New York’s complex restaurant culture has seen a slow rise of LGBTQ+ chefs and restaurateurs in kitchens across the city. These out figures are leading the way toward progress, and your patronage at their restaurants supports the movement in this industry and beyond! Below are 7 food spots with chefs and owners who belong proudly to the LGBTQ+ community.
Although Julius is technically a gay bar—the oldest one in the city, at that—it serves some pretty great food. Get a fantastically greasy burger, and join older locals escaping the millennial mobs at Stonewall Inn around the corner. After dinnertime, the DJ starts, and the dance floor will fill up quick. The third Thursday of every month, theater legend John Cameron Mitchell (of Hedwig and the Angry Inch) throws themed parties collectively known as “Mattachine” Parties. Also note Julius is cash only. 159 W 10th St., 877-746-0528 , juliusbarny.com
A perennial brunch spot in the East Village, Prune is helmed by celebrated chef Gabrielle Hamilton. Hamilton serves up creative, pan-European dishes like blistered squid with housemade pork sausage, a terrific Monte Cristo, and spaghetti carbonara. Each weekend, you’ll hit a long line and at least an hour wait at brunch, so it’s probably best to come by on a weekday or in the evening. Fun fact: Hamilton wrote a memoir called Blood, Bones, and Butter: The Inadvertent Education of a Reluctant Chef, which won the James Beard Award for Writing and Literature and which frankly discusses her relationships with women. 54 E 1st St., 212-677-6221 , prunerestaurant.com
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Three of New York’s best gayborhoods—Chelsea, the East Village, and Park Slope in Brooklyn—just happen to have a Fonda location. This Mexican eatery is run by James Beard-nominated chef Roberto Santibanez. Get your guac and chips and pineapple margs to start. Tasty mains include veggie enchiladas and pollo norteño in a piping hot skillet. Chelsea: 189 9th Ave., 917-525-5252 , fondarestaurant.com
Big Gay Ice Cream
Partners Doug Quint and Bryan Petroff opened the first Big Gay Ice Cream shop in the East Village on East 7th Street. Lines ran out the door for delights like the Salty Pimp, a vanilla/dulce-du-leche soft serve dipped in salty chocolate. Other treats include the Nilla Wafer crumb-covered Dorothy cone, Truckers ice cream sandwiches, and Gobbler sundaes. Big Gay has since expanded to the West Village, South Street Seaport, a series of food carts, and a shop in Philadelphia. They also sell their yummy flavors by the pint in stores throughout the city. East Village: 125 E 7th St., 212-533-9333, West Village: 61 Grove St., biggayicecream.com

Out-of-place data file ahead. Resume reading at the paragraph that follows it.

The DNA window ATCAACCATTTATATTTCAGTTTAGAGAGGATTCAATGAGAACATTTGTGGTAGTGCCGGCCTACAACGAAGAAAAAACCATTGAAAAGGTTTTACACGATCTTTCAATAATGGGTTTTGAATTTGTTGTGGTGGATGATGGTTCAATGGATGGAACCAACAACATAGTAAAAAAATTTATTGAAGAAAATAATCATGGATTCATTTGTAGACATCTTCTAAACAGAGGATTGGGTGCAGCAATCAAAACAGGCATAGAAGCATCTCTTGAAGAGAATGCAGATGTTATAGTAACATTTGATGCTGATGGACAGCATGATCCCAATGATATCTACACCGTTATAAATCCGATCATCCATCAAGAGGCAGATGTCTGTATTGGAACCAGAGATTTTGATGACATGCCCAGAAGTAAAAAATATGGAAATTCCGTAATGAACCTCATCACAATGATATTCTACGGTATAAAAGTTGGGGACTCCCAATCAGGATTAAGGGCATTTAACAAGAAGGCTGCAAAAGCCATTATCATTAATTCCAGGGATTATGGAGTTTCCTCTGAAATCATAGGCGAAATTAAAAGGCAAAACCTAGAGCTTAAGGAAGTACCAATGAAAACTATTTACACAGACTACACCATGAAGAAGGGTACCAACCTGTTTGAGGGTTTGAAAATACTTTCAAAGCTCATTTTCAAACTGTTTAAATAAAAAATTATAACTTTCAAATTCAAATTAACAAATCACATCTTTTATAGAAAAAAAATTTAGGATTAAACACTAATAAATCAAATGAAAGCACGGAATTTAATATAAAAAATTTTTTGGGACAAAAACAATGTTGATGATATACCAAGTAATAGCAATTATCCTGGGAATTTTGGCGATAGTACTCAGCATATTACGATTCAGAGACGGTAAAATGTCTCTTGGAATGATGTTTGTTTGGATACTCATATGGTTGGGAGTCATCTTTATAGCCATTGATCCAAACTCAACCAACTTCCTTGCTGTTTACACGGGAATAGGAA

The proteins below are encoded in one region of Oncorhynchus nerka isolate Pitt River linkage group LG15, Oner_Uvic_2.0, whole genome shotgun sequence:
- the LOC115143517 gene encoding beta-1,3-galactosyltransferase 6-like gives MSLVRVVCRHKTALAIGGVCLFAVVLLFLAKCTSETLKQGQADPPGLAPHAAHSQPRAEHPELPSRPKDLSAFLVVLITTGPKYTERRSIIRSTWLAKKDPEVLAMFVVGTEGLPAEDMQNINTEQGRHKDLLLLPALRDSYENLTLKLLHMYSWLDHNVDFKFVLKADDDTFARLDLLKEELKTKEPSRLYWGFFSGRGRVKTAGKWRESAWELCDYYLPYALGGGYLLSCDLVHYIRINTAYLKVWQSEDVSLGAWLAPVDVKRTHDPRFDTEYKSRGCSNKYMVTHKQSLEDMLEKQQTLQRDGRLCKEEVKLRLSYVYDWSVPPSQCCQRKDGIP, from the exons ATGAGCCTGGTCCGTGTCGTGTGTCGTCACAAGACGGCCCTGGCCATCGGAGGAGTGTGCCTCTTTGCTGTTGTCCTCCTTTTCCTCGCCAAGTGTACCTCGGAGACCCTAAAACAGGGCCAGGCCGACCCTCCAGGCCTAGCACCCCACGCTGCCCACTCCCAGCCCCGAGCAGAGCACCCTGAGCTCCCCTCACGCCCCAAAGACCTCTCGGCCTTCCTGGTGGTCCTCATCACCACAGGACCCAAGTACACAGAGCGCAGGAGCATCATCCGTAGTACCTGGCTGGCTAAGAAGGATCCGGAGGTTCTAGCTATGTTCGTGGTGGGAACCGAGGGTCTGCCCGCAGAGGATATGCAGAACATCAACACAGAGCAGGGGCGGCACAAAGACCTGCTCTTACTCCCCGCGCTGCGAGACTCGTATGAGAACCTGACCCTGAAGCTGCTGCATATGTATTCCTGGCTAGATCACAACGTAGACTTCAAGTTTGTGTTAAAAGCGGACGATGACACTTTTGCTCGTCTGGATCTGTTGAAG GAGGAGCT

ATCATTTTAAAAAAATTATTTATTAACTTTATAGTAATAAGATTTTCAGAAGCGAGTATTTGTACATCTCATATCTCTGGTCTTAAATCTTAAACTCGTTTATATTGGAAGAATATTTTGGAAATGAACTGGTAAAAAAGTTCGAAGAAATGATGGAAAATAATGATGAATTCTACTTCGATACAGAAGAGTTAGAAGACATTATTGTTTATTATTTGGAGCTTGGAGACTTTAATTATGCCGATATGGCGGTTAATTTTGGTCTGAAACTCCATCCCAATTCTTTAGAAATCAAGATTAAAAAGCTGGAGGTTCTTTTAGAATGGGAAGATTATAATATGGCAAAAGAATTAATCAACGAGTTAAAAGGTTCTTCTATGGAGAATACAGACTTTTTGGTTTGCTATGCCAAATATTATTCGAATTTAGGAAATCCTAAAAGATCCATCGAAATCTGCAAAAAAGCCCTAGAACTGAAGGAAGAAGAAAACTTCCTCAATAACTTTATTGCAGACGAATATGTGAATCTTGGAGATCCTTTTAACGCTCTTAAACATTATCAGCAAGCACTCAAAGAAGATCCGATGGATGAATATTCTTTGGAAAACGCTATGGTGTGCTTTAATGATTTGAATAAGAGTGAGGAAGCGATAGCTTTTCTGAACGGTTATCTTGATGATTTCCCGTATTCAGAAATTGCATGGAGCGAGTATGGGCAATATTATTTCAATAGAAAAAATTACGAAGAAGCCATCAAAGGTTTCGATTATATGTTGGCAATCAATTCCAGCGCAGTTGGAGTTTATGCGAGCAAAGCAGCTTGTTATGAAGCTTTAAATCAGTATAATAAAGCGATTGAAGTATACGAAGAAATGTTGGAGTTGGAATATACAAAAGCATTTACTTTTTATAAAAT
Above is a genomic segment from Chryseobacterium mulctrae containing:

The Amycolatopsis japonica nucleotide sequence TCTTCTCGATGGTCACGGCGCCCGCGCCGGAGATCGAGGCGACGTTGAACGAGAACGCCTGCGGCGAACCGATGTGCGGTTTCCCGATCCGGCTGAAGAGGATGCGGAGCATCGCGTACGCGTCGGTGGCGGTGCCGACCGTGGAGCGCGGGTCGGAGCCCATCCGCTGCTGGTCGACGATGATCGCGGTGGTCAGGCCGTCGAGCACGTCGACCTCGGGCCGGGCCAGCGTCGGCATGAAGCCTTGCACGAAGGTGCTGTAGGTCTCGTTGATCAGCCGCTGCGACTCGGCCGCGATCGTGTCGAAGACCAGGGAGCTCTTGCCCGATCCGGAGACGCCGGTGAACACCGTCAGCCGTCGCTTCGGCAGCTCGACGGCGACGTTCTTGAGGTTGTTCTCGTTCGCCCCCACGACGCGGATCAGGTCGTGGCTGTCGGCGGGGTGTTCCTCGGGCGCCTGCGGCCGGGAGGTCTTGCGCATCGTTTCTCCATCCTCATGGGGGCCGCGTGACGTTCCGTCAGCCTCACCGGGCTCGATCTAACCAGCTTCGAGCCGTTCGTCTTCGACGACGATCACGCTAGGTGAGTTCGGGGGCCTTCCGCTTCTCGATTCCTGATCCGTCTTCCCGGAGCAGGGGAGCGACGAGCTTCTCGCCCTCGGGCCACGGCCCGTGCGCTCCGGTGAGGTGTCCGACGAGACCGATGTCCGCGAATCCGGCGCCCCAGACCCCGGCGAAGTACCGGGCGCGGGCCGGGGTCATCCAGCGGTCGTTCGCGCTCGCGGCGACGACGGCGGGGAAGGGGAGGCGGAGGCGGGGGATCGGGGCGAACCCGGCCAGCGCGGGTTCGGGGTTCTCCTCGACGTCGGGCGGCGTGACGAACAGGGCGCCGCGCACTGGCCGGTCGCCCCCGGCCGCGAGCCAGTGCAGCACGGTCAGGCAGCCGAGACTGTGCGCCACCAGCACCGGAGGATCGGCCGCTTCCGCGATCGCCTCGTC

Go for the lesbian-run kitchen and stay for the black truffle pasta at Via Carota. Run by partners Jody Williams and Rita Sodi, this Italian eatery in the West Village is a mild-mannered alternative to other, sceny-er restaurants in the area. But be prepared for a wait, as Via Carota does not take reservations. Consider their creative cocktails like the Contessa or a classic negroni and the pappardelle pasta with wild boar ragu. Also, be sure to listen when your server describes the pasta special: another standout! For more of Williams and Sodi, try other West Village favorites Buvette and I Sodi. 51 Grove St., 212-255-1962 , viacarota.com
Vic’s is your go-to in Noho if you’re in the market for Neapolitan pizza and cacio e pepe pasta. Chef Hillary Sterling has maintained an approachable and diverse menu, whether you’re a paleo eater (go for the roasted chicken entree) or a pasta-holic. The sesame garlic bread with goat butter sounds pretty terrific, but diners swoon over the heirloom carrots with dill, capers, and shallots. At brunch, go for the slightly spicy Eggs, Greens & Grains or one of their three pizza flavors on offer. 31 Great Jones St., 212-253-5700 , vicsnewyork.com
You may run across a million bagels on any given morning in New York, but if you’re looking for a proud breakfast, go to Baz. These artisanal, New York-style bagels are made with love daily and are served all day from this adorable shop in Little Italy. Have their bagel with lox and cream cheese, called the Rainbow Kitty, or one of their flagels (flat bagels). They also served latkes, gluten-free bagels, and coffee and tea to-go. Baz is operated by proud Jewish/Italian restaurateur Bari Musacchio. 181 Grand St., 212-335-0609 , bazbagel.com
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Last modified: November 8, 2019